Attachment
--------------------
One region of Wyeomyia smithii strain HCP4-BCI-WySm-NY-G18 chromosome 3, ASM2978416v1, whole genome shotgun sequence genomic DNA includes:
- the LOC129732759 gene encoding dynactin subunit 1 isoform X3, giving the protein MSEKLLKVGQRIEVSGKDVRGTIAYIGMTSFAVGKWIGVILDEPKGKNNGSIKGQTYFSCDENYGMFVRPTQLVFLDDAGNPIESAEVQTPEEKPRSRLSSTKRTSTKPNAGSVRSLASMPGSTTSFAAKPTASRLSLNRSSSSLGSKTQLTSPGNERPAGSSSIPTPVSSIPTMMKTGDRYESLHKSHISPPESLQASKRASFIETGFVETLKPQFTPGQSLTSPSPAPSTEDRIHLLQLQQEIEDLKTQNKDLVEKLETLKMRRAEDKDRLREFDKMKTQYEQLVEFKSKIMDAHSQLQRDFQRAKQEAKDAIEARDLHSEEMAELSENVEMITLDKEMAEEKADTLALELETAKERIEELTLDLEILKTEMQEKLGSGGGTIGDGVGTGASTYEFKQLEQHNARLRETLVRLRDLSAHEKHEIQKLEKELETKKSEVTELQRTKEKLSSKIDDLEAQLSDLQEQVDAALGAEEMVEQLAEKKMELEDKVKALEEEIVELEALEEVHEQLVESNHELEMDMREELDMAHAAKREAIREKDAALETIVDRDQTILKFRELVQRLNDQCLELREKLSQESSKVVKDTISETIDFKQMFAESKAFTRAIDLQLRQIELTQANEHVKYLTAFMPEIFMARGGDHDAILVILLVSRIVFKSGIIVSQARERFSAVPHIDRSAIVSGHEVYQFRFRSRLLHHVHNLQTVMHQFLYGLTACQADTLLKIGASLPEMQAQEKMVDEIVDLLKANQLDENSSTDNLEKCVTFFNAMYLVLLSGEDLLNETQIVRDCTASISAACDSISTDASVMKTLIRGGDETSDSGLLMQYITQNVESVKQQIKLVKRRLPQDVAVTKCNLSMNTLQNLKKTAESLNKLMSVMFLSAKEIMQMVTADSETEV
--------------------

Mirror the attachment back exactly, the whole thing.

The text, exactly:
One region of Wyeomyia smithii strain HCP4-BCI-WySm-NY-G18 chromosome 3, ASM2978416v1, whole genome shotgun sequence genomic DNA includes:
- the LOC129732759 gene encoding dynactin subunit 1 isoform X3, giving the protein MSEKLLKVGQRIEVSGKDVRGTIAYIGMTSFAVGKWIGVILDEPKGKNNGSIKGQTYFSCDENYGMFVRPTQLVFLDDAGNPIESAEVQTPEEKPRSRLSSTKRTSTKPNAGSVRSLASMPGSTTSFAAKPTASRLSLNRSSSSLGSKTQLTSPGNERPAGSSSIPTPVSSIPTMMKTGDRYESLHKSHISPPESLQASKRASFIETGFVETLKPQFTPGQSLTSPSPAPSTEDRIHLLQLQQEIEDLKTQNKDLVEKLETLKMRRAEDKDRLREFDKMKTQYEQLVEFKSKIMDAHSQLQRDFQRAKQEAKDAIEARDLHSEEMAELSENVEMITLDKEMAEEKADTLALELETAKERIEELTLDLEILKTEMQEKLGSGGGTIGDGVGTGASTYEFKQLEQHNARLRETLVRLRDLSAHEKHEIQKLEKELETKKSEVTELQRTKEKLSSKIDDLEAQLSDLQEQVDAALGAEEMVEQLAEKKMELEDKVKALEEEIVELEALEEVHEQLVESNHELEMDMREELDMAHAAKREAIREKDAALETIVDRDQTILKFRELVQRLNDQCLELREKLSQESSKVVKDTISETIDFKQMFAESKAFTRAIDLQLRQIELTQANEHVKYLTAFMPEIFMARGGDHDAILVILLVSRIVFKSGIIVSQARERFSAVPHIDRSAIVSGHEVYQFRFRSRLLHHVHNLQTVMHQFLYGLTACQADTLLKIGASLPEMQAQEKMVDEIVDLLKANQLDENSSTDNLEKCVTFFNAMYLVLLSGEDLLNETQIVRDCTASISAACDSISTDASVMKTLIRGGDETSDSGLLMQYITQNVESVKQQIKLVKRRLPQDVAVTKCNLSMNTLQNLKKTAESLNKLMSVMFLSAKEIMQMVTADSETEV